- Stuffy nose
- Some people have reported diarrhea and vomiting associated with H1N1 flu.
WILL THE SYMPTOMS BE THE SAME IF I AM PREGNANT?
Yes, the symptoms of flu will be the same as in women who are not pregnant.
WHAT SHOULD I DO IF I GET SICK?
If you get sick with flu-like symptoms, stay home, limit contact with others, and call your doctor as soon as possible.
- Treat any fever right away. Tylenol® (acetaminophen) is the best treatment of fever in pregnancy.
- Get plenty of rest and drink clear fluids.
- Your doctor may test you for flu or will decide if you need medications to treat the flu.
- Cover your nose and mouth with a tissue when you cough or sneeze. Throw the tissue in the trash and cleanse your hands.
- Clean hands often with soap and water or alcohol- based hand rub.
- Do not go to work, school, or other public places while you are ill.
- Avoid close contact with other people.
- Get emergency medical care right away if you have trouble breathing, chest pain, purple or blue lips or skin, severe vomiting and are dehydrated and/or dizzy, unresponsive or confused.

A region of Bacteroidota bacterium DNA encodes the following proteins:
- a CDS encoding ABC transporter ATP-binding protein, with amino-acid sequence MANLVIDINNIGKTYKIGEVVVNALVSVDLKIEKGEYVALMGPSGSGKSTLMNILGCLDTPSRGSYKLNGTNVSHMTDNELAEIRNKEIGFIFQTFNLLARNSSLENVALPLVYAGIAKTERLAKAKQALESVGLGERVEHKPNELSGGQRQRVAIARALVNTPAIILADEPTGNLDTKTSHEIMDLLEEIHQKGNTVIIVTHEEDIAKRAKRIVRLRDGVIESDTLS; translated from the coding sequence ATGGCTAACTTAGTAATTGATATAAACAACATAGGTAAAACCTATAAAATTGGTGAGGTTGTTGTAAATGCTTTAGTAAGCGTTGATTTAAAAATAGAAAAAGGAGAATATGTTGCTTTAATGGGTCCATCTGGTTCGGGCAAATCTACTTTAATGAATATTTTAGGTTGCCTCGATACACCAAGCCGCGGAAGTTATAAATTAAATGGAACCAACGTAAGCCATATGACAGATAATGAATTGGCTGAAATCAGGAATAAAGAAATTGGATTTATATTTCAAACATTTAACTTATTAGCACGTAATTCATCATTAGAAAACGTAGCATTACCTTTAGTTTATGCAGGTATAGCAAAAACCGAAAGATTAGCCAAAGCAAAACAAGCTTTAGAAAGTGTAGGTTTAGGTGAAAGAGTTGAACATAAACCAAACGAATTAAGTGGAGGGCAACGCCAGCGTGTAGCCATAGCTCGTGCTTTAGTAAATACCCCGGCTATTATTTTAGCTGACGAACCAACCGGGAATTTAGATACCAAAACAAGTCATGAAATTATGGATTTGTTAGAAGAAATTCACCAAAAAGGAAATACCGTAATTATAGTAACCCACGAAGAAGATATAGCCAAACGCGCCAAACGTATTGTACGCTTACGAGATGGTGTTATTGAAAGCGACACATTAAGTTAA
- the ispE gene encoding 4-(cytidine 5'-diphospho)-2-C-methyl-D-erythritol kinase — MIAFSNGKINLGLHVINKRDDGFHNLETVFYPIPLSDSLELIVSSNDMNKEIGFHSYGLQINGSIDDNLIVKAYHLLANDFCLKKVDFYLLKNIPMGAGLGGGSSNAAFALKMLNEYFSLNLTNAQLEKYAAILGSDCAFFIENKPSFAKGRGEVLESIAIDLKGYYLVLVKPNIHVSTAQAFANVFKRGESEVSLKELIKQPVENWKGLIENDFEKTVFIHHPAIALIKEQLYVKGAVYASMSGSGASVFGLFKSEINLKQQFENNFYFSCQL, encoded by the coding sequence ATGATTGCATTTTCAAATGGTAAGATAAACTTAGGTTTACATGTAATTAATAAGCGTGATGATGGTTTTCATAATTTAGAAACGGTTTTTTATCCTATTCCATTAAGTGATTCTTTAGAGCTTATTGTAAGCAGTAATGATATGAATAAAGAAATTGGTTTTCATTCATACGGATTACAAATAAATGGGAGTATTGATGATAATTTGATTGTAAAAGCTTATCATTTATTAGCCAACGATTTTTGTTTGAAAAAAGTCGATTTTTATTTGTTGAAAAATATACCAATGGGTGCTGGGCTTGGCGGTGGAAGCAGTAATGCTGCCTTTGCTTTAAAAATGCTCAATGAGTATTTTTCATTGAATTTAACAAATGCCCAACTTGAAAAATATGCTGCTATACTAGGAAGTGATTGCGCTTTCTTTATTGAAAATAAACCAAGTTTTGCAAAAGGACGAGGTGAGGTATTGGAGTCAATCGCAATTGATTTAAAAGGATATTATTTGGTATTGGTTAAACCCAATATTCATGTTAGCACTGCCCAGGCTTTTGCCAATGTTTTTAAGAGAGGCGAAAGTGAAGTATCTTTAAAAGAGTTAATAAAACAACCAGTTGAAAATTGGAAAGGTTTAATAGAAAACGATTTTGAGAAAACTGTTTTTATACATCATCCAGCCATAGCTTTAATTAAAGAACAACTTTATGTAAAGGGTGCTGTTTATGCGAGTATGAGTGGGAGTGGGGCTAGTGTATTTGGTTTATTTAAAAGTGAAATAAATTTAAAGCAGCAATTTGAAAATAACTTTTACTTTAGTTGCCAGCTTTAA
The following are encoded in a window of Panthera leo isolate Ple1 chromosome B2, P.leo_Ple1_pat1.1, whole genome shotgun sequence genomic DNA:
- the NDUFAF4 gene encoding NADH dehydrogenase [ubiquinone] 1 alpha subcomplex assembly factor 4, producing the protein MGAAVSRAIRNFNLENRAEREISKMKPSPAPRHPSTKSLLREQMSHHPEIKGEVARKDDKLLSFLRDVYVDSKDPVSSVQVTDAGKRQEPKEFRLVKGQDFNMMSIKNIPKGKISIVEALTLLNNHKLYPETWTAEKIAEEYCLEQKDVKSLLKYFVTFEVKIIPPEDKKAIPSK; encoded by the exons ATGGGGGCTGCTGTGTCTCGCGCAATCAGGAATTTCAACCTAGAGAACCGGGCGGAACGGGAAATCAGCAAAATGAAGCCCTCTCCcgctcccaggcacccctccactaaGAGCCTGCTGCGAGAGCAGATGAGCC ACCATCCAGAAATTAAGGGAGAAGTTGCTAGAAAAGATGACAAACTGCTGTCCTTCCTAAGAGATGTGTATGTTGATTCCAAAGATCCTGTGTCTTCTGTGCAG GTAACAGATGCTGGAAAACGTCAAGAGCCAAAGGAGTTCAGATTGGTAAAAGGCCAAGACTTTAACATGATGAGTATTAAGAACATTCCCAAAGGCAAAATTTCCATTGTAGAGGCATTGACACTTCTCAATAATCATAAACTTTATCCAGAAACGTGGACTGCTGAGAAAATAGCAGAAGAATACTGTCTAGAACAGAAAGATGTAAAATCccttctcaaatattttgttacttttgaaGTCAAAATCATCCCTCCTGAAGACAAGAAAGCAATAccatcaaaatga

IS IT OK TO BREAST FEED MY BABY IF I AM SICK?
- Do not stop breastfeeding if you are ill. This will help protect your baby from infection.
- Be careful not to cough or sneeze in the baby’s face, wash your hands often.
- Your doctor might ask you to wear a mask to keep from spreading this new virus to your baby.
- If you are too sick to breastfeed, pump and have someone give the expressed milk to your baby.
IS THERE A VACCINE FOR H1N1 INFLUENZA?
Yes, an H1N1 virus vaccine is expected to be available in mid- to late October 2009. The CDC recommends this vaccine for pregnant women when it first becomes available. This vaccine has been tested in pregnant women and found to be safe and effective.
REMEMBER: The seasonal flu vaccine is not expected to protect against the H1N1 flu, therefore individuals are encouraged to get both types of vaccines.